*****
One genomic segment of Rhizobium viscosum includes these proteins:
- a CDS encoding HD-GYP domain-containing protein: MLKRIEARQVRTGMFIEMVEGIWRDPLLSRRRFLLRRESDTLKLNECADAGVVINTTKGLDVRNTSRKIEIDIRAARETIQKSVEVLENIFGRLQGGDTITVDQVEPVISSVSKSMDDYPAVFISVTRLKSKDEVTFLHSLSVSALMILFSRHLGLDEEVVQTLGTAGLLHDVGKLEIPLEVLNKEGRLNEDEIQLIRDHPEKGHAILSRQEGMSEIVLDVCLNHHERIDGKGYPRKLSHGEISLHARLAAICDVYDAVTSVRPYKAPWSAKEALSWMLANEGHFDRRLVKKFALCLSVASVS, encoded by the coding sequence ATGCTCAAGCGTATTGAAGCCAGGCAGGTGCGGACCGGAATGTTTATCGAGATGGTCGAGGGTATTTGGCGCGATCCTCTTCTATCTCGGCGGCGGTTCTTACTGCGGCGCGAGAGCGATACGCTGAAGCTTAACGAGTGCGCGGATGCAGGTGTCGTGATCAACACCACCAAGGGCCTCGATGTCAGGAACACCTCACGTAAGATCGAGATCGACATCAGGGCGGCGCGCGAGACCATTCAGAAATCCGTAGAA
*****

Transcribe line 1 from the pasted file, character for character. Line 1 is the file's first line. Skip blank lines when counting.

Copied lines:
One genomic segment of Rhizobium viscosum includes these proteins: